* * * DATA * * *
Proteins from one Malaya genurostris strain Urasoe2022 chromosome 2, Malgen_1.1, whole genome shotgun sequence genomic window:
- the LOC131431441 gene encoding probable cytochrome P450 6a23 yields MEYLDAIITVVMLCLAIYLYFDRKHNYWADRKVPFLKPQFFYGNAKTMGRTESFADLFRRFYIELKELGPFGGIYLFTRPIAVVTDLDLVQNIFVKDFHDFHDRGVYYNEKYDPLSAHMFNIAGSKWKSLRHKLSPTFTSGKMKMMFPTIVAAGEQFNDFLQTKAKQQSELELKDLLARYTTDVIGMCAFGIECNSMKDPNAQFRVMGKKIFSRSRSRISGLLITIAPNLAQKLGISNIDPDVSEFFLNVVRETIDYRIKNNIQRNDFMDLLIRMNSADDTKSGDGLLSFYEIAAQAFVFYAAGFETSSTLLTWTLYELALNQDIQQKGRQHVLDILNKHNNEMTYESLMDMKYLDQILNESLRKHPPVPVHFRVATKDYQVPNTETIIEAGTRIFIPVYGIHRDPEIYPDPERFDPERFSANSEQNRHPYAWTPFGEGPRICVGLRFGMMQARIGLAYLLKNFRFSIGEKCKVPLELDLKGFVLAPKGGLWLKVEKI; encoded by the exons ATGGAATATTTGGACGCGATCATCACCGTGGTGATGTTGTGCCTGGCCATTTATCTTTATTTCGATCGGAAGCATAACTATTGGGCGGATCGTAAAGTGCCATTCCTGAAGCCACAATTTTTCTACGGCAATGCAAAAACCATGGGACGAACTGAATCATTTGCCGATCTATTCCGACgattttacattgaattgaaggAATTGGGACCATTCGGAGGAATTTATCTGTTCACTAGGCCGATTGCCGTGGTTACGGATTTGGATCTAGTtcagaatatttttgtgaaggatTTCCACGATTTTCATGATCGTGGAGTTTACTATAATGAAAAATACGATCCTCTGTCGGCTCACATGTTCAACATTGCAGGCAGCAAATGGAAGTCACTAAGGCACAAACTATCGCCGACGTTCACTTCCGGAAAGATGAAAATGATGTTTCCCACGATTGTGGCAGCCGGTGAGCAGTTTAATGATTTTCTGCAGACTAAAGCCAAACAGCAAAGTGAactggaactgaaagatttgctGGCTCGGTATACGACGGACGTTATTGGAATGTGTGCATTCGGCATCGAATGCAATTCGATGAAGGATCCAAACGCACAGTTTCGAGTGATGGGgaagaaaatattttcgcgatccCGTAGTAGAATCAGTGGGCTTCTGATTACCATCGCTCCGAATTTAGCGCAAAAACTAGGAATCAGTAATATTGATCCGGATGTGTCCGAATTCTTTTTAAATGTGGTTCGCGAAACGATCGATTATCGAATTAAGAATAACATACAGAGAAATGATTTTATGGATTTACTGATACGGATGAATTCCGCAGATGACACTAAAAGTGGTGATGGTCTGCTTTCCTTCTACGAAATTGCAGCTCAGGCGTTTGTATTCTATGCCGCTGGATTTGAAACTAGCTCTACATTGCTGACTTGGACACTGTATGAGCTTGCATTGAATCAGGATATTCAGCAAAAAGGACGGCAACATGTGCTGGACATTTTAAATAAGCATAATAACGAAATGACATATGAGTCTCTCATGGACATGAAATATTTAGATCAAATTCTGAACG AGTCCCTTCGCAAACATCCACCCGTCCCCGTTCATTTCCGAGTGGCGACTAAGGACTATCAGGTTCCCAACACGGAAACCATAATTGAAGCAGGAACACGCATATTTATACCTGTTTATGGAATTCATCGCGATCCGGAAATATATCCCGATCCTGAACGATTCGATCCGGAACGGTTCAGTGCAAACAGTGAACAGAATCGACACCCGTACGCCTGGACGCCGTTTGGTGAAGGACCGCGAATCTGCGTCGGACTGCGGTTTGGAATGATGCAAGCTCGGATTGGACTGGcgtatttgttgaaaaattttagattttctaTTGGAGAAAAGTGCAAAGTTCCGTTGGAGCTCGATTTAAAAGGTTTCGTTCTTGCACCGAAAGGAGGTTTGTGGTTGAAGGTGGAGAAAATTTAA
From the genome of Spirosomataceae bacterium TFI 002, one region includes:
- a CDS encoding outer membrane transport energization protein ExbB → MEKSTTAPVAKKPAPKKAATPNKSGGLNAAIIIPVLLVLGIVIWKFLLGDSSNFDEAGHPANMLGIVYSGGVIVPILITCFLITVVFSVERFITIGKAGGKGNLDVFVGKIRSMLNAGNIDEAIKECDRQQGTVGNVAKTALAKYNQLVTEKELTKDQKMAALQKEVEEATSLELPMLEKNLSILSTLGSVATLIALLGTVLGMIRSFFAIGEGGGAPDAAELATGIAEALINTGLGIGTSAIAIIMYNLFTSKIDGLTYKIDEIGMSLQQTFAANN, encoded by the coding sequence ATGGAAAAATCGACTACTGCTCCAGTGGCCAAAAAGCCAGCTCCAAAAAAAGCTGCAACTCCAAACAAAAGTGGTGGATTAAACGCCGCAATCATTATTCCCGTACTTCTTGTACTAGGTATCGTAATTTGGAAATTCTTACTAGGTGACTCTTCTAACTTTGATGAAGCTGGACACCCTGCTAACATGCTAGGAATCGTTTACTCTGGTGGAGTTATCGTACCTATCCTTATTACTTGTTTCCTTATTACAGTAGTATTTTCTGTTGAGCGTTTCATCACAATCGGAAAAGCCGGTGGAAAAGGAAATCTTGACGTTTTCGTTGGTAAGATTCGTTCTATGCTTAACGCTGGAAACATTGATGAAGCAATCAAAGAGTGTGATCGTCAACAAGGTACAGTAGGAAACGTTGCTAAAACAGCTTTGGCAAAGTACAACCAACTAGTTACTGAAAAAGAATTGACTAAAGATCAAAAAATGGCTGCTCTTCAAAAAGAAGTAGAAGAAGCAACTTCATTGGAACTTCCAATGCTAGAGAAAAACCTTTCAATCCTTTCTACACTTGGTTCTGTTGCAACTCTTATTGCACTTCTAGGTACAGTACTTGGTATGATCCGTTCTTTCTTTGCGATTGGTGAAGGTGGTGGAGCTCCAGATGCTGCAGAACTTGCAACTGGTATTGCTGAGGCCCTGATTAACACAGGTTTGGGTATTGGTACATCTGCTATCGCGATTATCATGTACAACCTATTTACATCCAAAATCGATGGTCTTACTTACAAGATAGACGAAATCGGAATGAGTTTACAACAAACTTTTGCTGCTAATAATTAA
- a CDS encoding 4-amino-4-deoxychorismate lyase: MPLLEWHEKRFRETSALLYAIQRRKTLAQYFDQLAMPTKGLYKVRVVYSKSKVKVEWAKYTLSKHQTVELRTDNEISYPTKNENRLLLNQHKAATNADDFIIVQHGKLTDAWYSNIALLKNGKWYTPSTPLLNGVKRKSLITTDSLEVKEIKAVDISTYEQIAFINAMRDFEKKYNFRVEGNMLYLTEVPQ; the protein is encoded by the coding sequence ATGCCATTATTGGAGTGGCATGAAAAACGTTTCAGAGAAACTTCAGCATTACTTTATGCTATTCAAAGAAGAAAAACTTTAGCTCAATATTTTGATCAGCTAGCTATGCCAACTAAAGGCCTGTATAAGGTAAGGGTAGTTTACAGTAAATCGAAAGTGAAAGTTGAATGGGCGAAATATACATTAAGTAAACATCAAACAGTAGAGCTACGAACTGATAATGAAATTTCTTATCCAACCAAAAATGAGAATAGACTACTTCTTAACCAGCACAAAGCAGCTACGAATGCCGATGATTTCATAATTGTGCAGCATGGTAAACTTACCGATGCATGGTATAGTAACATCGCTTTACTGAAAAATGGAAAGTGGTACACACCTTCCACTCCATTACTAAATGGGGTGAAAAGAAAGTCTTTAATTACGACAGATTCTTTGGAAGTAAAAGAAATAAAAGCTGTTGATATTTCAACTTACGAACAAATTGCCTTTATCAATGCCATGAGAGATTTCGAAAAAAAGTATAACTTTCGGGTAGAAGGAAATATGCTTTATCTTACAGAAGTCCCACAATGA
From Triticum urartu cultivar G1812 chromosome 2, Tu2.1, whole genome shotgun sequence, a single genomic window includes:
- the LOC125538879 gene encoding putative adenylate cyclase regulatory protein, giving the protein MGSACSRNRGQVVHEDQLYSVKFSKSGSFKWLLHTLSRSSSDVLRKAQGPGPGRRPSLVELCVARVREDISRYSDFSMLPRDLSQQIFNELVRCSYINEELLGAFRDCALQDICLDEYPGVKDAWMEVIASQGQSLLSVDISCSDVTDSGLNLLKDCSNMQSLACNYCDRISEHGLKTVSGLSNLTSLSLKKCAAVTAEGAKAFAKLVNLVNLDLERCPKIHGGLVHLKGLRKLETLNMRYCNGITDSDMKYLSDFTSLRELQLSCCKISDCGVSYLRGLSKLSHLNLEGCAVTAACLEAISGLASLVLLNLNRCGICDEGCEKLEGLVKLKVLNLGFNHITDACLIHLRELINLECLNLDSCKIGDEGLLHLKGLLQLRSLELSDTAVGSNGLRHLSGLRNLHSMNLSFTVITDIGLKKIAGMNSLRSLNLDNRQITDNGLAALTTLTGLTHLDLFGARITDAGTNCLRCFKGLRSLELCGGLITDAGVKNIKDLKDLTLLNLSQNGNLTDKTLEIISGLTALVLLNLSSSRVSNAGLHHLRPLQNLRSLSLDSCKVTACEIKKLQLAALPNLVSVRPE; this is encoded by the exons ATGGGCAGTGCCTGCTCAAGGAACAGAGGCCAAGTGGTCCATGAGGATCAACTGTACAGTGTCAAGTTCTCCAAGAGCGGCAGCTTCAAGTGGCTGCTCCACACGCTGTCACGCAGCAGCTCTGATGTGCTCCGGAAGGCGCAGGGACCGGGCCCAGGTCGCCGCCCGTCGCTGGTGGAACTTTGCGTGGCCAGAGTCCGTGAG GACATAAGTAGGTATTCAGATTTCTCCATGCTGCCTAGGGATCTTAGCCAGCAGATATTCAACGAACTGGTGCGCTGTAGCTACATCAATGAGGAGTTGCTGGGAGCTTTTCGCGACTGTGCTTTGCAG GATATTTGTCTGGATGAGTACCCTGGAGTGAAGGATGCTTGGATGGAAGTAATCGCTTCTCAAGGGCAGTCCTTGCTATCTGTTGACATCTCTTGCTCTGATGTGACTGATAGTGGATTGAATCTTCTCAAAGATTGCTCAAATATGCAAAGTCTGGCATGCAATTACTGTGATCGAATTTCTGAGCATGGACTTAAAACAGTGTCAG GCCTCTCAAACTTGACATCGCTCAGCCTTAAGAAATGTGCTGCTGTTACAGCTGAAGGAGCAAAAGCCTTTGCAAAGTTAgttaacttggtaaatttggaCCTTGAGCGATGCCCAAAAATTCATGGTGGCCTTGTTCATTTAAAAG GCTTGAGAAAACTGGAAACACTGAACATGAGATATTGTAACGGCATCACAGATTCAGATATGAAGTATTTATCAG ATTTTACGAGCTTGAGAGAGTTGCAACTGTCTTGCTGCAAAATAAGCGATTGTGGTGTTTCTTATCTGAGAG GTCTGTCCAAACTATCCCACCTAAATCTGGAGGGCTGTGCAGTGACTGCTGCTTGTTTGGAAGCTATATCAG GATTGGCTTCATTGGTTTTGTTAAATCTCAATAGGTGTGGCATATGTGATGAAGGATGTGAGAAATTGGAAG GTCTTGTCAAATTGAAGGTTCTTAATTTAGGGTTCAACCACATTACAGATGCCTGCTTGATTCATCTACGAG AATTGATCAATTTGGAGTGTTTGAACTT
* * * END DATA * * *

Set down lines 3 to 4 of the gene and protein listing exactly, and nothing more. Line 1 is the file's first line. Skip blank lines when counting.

From the genome of Spirosomataceae bacterium TFI 002, one region includes:
- a CDS encoding outer membrane transport energization protein ExbB → MEKSTTAPVAKKPAPKKAATPNKSGGLNAAIIIPVLLVLGIVIWKFLLGDSSNFDEAGHPANMLGIVYSGGVIVPILITCFLITVVFSVERFITIGKAGGKGNLDVFVGKIRSMLNAGNIDEAIKECDRQQGTVGNVAKTALAKYNQLVTEKELTKDQKMAALQKEVEEATSLELPMLEKNLSILSTLGSVATLIALLGTVLGMIRSFFAIGEGGGAPDAAELATGIAEALINTGLGIGTSAIAIIMYNLFTSKIDGLTYKIDEIGMSLQQTFAANN, encoded by the coding sequence ATGGAAAAATCGACTACTGCTCCAGTGGCCAAAAAGCCAGCTCCAAAAAAAGCTGCAACTCCAAACAAAAGTGGTGGATTAAACGCCGCAATCATTATTCCCGTACTTCTTGTACTAGGTATCGTAATTTGGAAATTCTTACTAGGTGACTCTTCTAACTTTGATGAAGCTGGACACCCTGCTAACATGCTAGGAATCGTTTACTCTGGTGGAGTTATCGTACCTATCCTTATTACTTGTTTCCTTATTACAGTAGTATTTTCTGTTGAGCGTTTCATCACAATCGGAAAAGCCGGTGGAAAAGGAAATCTTGACGTTTTCGTTGGTAAGATTCGTTCTATGCTTAACGCTGGAAACATTGATGAAGCAATCAAAGAGTGTGATCGTCAACAAGGTACAGTAGGAAACGTTGCTAAAACAGCTTTGGCAAAGTACAACCAACTAGTTACTGAAAAAGAATTGACTAAAGATCAAAAAATGGCTGCTCTTCAAAAAGAAGTAGAAGAAGCAACTTCATTGGAACTTCCAATGCTAGAGAAAAACCTTTCAATCCTTTCTACACTTGGTTCTGTTGCAACTCTTATTGCACTTCTAGGTACAGTACTTGGTATGATCCGTTCTTTCTTTGCGATTGGTGAAGGTGGTGGAGCTCCAGATGCTGCAGAACTTGCAACTGGTATTGCTGAGGCCCTGATTAACACAGGTTTGGGTATTGGTACATCTGCTATCGCGATTATCATGTACAACCTATTTACATCCAAAATCGATGGTCTTACTTACAAGATAGACGAAATCGGAATGAGTTTACAACAAACTTTTGCTGCTAATAATTAA